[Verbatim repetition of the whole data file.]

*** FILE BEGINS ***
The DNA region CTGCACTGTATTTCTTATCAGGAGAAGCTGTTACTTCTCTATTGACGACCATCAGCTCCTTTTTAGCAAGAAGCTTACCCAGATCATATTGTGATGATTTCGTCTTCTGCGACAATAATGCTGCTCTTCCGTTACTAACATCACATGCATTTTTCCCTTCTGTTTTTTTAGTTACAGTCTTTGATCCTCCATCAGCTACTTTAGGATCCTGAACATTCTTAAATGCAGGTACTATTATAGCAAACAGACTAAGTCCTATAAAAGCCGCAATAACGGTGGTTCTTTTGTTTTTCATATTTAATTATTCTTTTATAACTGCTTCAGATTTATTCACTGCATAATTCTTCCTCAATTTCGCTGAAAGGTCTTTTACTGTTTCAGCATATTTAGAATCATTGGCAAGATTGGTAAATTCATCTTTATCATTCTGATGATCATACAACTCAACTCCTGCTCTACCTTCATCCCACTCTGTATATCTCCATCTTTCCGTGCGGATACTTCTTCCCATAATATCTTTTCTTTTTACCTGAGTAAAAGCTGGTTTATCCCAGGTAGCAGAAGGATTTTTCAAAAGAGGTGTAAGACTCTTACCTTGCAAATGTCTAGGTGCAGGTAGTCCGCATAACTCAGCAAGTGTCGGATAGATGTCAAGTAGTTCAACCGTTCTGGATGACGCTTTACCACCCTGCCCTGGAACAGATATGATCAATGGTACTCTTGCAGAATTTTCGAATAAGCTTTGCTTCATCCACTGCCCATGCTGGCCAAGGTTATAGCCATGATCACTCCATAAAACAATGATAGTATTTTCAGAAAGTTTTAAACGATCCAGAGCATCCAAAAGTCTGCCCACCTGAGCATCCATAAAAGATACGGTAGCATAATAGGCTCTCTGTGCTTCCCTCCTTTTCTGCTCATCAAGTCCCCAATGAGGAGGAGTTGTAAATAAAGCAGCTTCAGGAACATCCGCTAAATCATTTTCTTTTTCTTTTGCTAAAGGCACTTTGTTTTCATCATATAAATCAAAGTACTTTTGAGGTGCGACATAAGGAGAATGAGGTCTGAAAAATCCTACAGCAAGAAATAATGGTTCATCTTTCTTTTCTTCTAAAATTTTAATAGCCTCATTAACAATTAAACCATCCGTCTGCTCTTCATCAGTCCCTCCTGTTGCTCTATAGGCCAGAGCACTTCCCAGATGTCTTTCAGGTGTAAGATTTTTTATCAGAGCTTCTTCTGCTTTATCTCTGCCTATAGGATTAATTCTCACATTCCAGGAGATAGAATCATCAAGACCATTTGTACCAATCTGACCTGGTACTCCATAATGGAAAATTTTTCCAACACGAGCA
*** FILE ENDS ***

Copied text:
The DNA region CTGCACTGTATTTCTTATCAGGAGAAGCTGTTACTTCTCTATTGACGACCATCAGCTCCTTTTTAGCAAGAAGCTTACCCAGATCATATTGTGATGATTTCGTCTTCTGCGACAATAATGCTGCTCTTCCGTTACTAACATCACATGCATTTTTCCCTTCTGTTTTTTTAGTTACAGTCTTTGATCCTCCATCAGCTACTTTAGGATCCTGAACATTCTTAAATGCAGGTACTATTATAGCAAACAGACTAAGTCCTATAAAAGCCGCAATAACGGTGGTTCTTTTGTTTTTCATATTTAATTATTCTTTTATAACTGCTTCAGATTTATTCACTGCATAATTCTTCCTCAATTTCGCTGAAAGGTCTTTTACTGTTTCAGCATATTTAGAATCATTGGCAAGATTGGTAAATTCATCTTTATCATTCTGATGATCATACAACTCAACTCCTGCTCTACCTTCATCCCACTCTGTATATCTCCATCTTTCCGTGCGGATACTTCTTCCCATAATATCTTTTCTTTTTACCTGAGTAAAAGCTGGTTTATCCCAGGTAGCAGAAGGATTTTTCAAAAGAGGTGTAAGACTCTTACCTTGCAAATGTCTAGGTGCAGGTAGTCCGCATAACTCAGCAAGTGTCGGATAGATGTCAAGTAGTTCAACCGTTCTGGATGACGCTTTACCACCCTGCCCTGGAACAGATATGATCAATGGTACTCTTGCAGAATTTTCGAATAAGCTTTGCTTCATCCACTGCCCATGCTGGCCAAGGTTATAGCCATGATCACTCCATAAAACAATGATAGTATTTTCAGAAAGTTTTAAACGATCCAGAGCATCCAAAAGTCTGCCCACCTGAGCATCCATAAAAGATACGGTAGCATAATAGGCTCTCTGTGCTTCCCTCCTTTTCTGCTCATCAAGTCCCCAATGAGGAGGAGTTGTAAATAAAGCAGCTTCAGGAACATCCGCTAAATCATTTTCTTTTTCTTTTGCTAAAGGCACTTTGTTTTCATCATATAAATCAAAGTACTTTTGAGGTGCGACATAAGGAGAATGAGGTCTGAAAAATCCTACAGCAAGAAATAATGGTTCATCTTTCTTTTCTTCTAAAATTTTAATAGCCTCATTAACAATTAAACCATCCGTCTGCTCTTCATCAGTCCCTCCTGTTGCTCTATAGGCCAGAGCACTTCCCAGATGTCTTTCAGGTGTAAGATTTTTTATCAGAGCTTCTTCTGCTTTATCTCTGCCTATAGGATTAATTCTCACATTCCAGGAGATAGAATCATCAAGACCATTTGTACCAATCTGACCTGGTACTCCATAATGGAAAATTTTTCCAACACGAGCA